Science has shown us that trying to refill a lake with a new high capacity well when that lake has been impacted by over-pumping of existing high capacity wells simply does not work. By now we’ve all learned that surface water and groundwater are directly connected.
- That provision should be stricken from the bill.
Citizens are at a civil litigation disadvantage once permits are awarded to large organizations. Wording within this bill denying citizens right to request a contested case hearing is contradictory to the democratic process.
- Citizens should have the right to contest a permit decision before a permit holder is allowed to operate, based on studies or evidence that shows the potential risks.
And finally, the Sensitive Resource Study Area outlined in the Central Sands region requires further consideration in that it does not incorporate the already highly impacted areas, instead targeting three random low impact areas. Highest impact areas must be included in the study
- Because of the unique geological conditions involved, study and groundwater modeling should incorporate the entire Central Sands region and not limited areas
- Temporary suspension of new high capacity wells should be implemented in the Central Sands region already showing the highest amount of impact due to over-pumping of high capacity wells. This temporary suspension should remain in place until completion of the new study AND corrective actions are put in place legislatively to address the critical area and over-pumping occurring
Numerous scientific studies and models have confirmed the effects of over-pumping on ground and surface water. However, agriculture interests continue to lobby for an advantage with the public’s water. Visitors aren’t coming to Wisconsin because of our agriculture industry. They come and spend $20,000,000,000 here annually because we have a lakes environment second to none. As Wisconsin residents, we trust our elected officials to enact legislation that will support the needs of agriculture and tourism, as well as property values and lifestyle for all residents for generations to come. We expect changes in these bills that represent the needs of all Wisconsin property owners.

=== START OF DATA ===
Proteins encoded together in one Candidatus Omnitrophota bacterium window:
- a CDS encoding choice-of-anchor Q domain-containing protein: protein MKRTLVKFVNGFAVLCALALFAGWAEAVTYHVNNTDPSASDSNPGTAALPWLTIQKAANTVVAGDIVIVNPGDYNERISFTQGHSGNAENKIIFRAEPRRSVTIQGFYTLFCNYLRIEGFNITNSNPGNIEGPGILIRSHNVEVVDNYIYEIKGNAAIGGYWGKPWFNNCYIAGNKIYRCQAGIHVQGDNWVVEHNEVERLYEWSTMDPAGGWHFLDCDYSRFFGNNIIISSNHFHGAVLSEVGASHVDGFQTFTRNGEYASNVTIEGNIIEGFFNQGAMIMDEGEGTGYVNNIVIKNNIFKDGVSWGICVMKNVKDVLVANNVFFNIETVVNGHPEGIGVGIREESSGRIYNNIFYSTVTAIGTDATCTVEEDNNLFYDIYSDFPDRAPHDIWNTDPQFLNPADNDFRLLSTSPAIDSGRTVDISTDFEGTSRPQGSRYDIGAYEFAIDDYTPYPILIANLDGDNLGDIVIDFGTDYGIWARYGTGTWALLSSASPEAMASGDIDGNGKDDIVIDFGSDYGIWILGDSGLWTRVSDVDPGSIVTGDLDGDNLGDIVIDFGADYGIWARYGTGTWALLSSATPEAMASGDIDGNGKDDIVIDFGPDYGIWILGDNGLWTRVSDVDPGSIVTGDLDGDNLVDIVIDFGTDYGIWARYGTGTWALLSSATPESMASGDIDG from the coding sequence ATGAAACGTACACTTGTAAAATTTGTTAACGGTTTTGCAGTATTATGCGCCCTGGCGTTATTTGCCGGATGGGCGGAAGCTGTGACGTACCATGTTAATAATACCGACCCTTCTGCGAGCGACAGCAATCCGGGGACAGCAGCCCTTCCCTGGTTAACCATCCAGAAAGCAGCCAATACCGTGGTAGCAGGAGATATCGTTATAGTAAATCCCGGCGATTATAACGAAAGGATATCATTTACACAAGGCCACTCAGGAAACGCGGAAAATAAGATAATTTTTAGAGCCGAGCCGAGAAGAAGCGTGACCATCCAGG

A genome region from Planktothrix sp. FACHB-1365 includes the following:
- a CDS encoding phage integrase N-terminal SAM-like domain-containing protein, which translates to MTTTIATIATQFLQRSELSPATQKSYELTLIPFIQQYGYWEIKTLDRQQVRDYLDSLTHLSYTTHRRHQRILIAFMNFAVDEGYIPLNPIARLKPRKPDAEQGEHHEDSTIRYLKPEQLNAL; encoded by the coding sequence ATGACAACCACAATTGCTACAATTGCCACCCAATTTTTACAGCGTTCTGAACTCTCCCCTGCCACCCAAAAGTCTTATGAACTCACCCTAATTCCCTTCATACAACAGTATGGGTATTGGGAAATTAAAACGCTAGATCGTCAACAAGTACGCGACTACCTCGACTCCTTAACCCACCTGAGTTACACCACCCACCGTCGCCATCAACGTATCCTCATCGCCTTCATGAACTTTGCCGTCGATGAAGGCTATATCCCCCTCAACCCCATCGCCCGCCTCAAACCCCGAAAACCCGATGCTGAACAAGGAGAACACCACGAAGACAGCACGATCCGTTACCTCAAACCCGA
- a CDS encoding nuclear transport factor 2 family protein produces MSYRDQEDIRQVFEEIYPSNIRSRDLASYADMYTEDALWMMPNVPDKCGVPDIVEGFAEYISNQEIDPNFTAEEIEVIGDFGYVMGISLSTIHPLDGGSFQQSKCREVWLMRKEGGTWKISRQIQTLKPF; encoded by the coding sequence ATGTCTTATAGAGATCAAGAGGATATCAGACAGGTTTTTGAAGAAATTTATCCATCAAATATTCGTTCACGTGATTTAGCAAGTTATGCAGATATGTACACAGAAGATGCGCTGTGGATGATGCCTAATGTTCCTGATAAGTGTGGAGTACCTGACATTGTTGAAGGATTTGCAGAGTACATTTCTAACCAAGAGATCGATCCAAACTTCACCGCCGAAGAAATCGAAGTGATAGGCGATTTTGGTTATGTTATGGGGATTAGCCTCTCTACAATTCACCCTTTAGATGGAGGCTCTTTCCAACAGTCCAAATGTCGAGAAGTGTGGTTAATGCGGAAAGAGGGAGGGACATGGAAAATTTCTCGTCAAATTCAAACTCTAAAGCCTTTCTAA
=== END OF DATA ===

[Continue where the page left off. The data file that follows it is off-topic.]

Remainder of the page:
Concerned Rome Citizens values the lakes in the Rome area that contribute in a large way to the $300,000,000 annual tourism revenue in Adams County. The billion dollars in valuation of lake properties in Adams County represent a major source of revenue to commerce, schools and community services.
These lakes communities around our state must be protected.
From Protect Wood County and Its Neighbors
Spring is fast approaching which means all eyes and ears need to be open as the potential for manure dumping by the Wysocki's is high.
We have information that the Central Sands Dairy manure lagoon is full to the top. The lagoon will need to be pumped soon and the manure will have to go somewhere, so keep your eyes open and report anything you see out of the ordinary.
SB76 / AB105 - Relating to: replacement, reconstruction, and transfer of an approved high capacity well, recommendation of special groundwater measures by the Department of Natural Resources, and metering requirements and grants for certain high capacity wells.
After 9 hours of testimony by Wisconsin citizens on March 15th the Senate Chairperson (Senator Nass) later instructed the Committee on Labor and Regulatory Reform to vote on SB76 by paper ballot on Tuesday March 28th between the hours of 10AM and 1PM.
The paper ballot decision eliminates discussion of citizen testimony heard, debate of technical pieces of the bill, and does not allow for amendment to be introduced on the bill by committee members. It also blocks the public from viewing and observing the committee communications.
Now more than ever we need citizens from all over Wisconsin hitting our elected officials with personal emails and phone calls voicing their concerns about this bill and the committees plan to proceed with a paper ballot vote. Linked below are our Legislators email addresses in an easy copy and paste format. Be sure to take a few minutes and do your part today.
2017 Elected Wisconsin Officials